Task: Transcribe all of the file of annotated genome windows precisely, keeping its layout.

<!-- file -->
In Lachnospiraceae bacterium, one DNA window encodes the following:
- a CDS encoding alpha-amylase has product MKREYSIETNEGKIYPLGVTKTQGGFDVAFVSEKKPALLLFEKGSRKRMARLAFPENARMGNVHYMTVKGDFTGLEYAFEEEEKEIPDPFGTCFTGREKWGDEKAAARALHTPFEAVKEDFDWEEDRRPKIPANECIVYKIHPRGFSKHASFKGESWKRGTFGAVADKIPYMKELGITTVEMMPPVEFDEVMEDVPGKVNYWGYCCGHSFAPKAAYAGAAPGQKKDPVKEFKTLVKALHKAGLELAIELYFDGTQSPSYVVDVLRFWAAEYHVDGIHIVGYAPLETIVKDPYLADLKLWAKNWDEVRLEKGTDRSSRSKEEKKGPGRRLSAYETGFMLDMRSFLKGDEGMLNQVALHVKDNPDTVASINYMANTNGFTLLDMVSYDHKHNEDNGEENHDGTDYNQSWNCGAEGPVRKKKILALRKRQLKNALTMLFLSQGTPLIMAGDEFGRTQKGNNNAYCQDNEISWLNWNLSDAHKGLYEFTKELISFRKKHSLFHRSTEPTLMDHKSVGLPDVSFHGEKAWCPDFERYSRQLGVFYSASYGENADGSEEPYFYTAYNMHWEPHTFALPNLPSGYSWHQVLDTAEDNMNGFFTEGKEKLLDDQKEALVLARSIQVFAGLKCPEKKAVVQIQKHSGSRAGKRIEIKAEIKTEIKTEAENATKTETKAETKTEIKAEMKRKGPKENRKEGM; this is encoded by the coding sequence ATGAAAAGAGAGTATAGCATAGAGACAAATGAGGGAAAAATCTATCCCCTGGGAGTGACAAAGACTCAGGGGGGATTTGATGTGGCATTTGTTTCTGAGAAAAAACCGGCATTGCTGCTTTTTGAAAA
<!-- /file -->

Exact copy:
In Lachnospiraceae bacterium, one DNA window encodes the following:
- a CDS encoding alpha-amylase has product MKREYSIETNEGKIYPLGVTKTQGGFDVAFVSEKKPALLLFEKGSRKRMARLAFPENARMGNVHYMTVKGDFTGLEYAFEEEEKEIPDPFGTCFTGREKWGDEKAAARALHTPFEAVKEDFDWEEDRRPKIPANECIVYKIHPRGFSKHASFKGESWKRGTFGAVADKIPYMKELGITTVEMMPPVEFDEVMEDVPGKVNYWGYCCGHSFAPKAAYAGAAPGQKKDPVKEFKTLVKALHKAGLELAIELYFDGTQSPSYVVDVLRFWAAEYHVDGIHIVGYAPLETIVKDPYLADLKLWAKNWDEVRLEKGTDRSSRSKEEKKGPGRRLSAYETGFMLDMRSFLKGDEGMLNQVALHVKDNPDTVASINYMANTNGFTLLDMVSYDHKHNEDNGEENHDGTDYNQSWNCGAEGPVRKKKILALRKRQLKNALTMLFLSQGTPLIMAGDEFGRTQKGNNNAYCQDNEISWLNWNLSDAHKGLYEFTKELISFRKKHSLFHRSTEPTLMDHKSVGLPDVSFHGEKAWCPDFERYSRQLGVFYSASYGENADGSEEPYFYTAYNMHWEPHTFALPNLPSGYSWHQVLDTAEDNMNGFFTEGKEKLLDDQKEALVLARSIQVFAGLKCPEKKAVVQIQKHSGSRAGKRIEIKAEIKTEIKTEAENATKTETKAETKTEIKAEMKRKGPKENRKEGM; this is encoded by the coding sequence ATGAAAAGAGAGTATAGCATAGAGACAAATGAGGGAAAAATCTATCCCCTGGGAGTGACAAAGACTCAGGGGGGATTTGATGTGGCATTTGTTTCTGAGAAAAAACCGGCATTGCTGCTTTTTGAAAA